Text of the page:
Safe Haven must have a real solution to survive

Stop us if you have heard this one before.

Safe Haven Animal Sanctuary is set to close. Safe Haven Animal Sanctuary is staying open.

A few weeks ago we were alerted to the possibility that Safe Haven, facing extreme financial duress, would be closing the doors to its 19,500-square-foot no-kill animal sanctuary in Georgetown. We asked a few questions and were assured that this was not the case.

End of story. Move on to the next one.

Then, earlier this week, an announcement was made by Safe Haven that they would indeed be shutting down on Aug. 30, and asking people to be on the lookout for good homes for the animals they have staying on their property. Then, the next day, an announcement came out that Safe Haven indeed has “a future” and they will be “deferring closure and will continue to operate and to perform duties under the dog control contract with Kent County.”

We understand that a no-kill shelter comes with numerous costs that a shelter without that policy might not incure, ranging from food to staff to litter. It can’t be easy, and Safe Haven has been soliciting funds over a period of time that coincided with one of the worst economic recessions this nation has ever known. When people don’t have money, they are usually less able to make financial contributions to any cause.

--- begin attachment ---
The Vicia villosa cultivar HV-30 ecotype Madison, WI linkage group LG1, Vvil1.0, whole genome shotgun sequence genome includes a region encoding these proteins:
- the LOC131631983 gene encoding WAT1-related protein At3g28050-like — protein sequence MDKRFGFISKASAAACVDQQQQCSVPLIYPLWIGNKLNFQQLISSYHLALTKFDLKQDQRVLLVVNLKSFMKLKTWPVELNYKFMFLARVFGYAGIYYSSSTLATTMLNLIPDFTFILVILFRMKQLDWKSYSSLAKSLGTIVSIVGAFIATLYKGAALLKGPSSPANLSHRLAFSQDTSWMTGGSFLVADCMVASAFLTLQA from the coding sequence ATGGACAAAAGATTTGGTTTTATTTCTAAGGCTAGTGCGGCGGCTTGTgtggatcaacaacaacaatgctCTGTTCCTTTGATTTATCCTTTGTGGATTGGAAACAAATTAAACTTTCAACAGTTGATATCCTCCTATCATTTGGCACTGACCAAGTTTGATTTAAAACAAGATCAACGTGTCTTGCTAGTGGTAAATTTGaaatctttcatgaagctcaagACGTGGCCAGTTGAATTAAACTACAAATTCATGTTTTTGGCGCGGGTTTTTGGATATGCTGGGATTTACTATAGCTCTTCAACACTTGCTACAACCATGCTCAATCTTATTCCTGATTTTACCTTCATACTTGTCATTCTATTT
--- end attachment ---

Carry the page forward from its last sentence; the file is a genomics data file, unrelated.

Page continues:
We empathize with those who have been working tirelessly to make this project a reality. However, we would have to think that the constant rumors about staying open or shutting their doors also has a huge impact on fundraising efforts. If you only have a finite amount of money to donate, would you go with the project that might not be around, or the one that has stood the test of time and appears to be solid?

According to their prepared statement, “Under our dog contract, Safe Haven has adopted out over 400 dogs and cats who would have almost certainly been euthanized under the previous contractors. For Safe Haven to continue to protect, rehabilitate, medicate, socialize and re-home animals we must have community support.”

We would venture that to garner that community support, Safe Haven officials must reach out to the community and outline their plans. Hold public meetings, send out information to local media and basically extend conversation with anyone who will listen regarding how this project can continue to be possible into the future.

That will get community support if the plan is sound. And, with that support, contributions will follow. We are rooting for Safe Haven, but hope they take the right steps forward.